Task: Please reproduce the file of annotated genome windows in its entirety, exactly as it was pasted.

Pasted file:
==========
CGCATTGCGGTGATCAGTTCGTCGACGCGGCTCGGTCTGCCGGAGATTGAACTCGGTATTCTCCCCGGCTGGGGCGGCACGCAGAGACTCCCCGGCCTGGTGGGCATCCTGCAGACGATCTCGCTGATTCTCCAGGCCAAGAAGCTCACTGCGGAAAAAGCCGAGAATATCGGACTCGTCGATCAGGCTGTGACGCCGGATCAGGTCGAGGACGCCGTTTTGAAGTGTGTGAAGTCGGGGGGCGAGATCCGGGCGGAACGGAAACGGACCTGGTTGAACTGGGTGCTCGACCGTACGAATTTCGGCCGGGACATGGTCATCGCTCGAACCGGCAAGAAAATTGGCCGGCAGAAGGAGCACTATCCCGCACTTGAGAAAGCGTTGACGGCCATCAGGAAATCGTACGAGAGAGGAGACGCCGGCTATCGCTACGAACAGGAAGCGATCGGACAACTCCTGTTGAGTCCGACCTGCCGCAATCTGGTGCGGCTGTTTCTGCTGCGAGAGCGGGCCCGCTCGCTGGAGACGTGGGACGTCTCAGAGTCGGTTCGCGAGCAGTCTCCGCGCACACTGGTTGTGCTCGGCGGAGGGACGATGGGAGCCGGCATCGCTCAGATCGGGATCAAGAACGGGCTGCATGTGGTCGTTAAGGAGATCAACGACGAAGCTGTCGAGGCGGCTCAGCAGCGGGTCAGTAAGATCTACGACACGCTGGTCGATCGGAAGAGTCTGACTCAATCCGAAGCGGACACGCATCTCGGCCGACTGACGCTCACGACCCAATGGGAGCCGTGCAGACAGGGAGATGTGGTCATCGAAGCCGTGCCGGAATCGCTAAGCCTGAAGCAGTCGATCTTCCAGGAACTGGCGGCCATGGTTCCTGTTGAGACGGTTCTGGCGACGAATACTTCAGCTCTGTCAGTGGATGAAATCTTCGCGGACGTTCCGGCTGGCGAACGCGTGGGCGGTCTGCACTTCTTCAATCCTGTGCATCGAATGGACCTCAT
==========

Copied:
CGCATTGCGGTGATCAGTTCGTCGACGCGGCTCGGTCTGCCGGAGATTGAACTCGGTATTCTCCCCGGCTGGGGCGGCACGCAGAGACTCCCCGGCCTGGTGGGCATCCTGCAGACGATCTCGCTGATTCTCCAGGCCAAGAAGCTCACTGCGGAAAAAGCCGAGAATATCGGACTCGTCGATCAGGCTGTGACGCCGGATCAGGTCGAGGACGCCGTTTTGAAGTGTGTGAAGTCGGGGGGCGAGATCCGGGCGGAACGGAAACGGACCTGGTTGAACTGGGTGCTCGACCGTACGAATTTCGGCCGGGACATGGTCATCGCTCGAACCGGCAAGAAAATTGGCCGGCAGAAGGAGCACTATCCCGCACTTGAGAAAGCGTTGACGGCCATCAGGAAATCGTACGAGAGAGGAGACGCCGGCTATCGCTACGAACAGGAAGCGATCGGACAACTCCTGTTGAGTCCGACCTGCCGCAATCTGGTGCGGCTGTTTCTGCTGCGAGAGCGGGCCCGCTCGCTGGAGACGTGGGACGTCTCAGAGTCGGTTCGCGAGCAGTCTCCGCGCACACTGGTTGTGCTCGGCGGAGGGACGATGGGAGCCGGCATCGCTCAGATCGGGATCAAGAACGGGCTGCATGTGGTCGTTAAGGAGATCAACGACGAAGCTGTCGAGGCGGCTCAGCAGCGGGTCAGTAAGATCTACGACACGCTGGTCGATCGGAAGAGTCTGACTCAATCCGAAGCGGACACGCATCTCGGCCGACTGACGCTCACGACCCAATGGGAGCCGTGCAGACAGGGAGATGTGGTCATCGAAGCCGTGCCGGAATCGCTAAGCCTGAAGCAGTCGATCTTCCAGGAACTGGCGGCCATGGTTCCTGTTGAGACGGTTCTGGCGACGAATACTTCAGCTCTGTCAGTGGATGAAATCTTCGCGGACGTTCCGGCTGGCGAACGCGTGGGCGGTCTGCACTTCTTCAATCCTGTGCATCGAATGGACCTCAT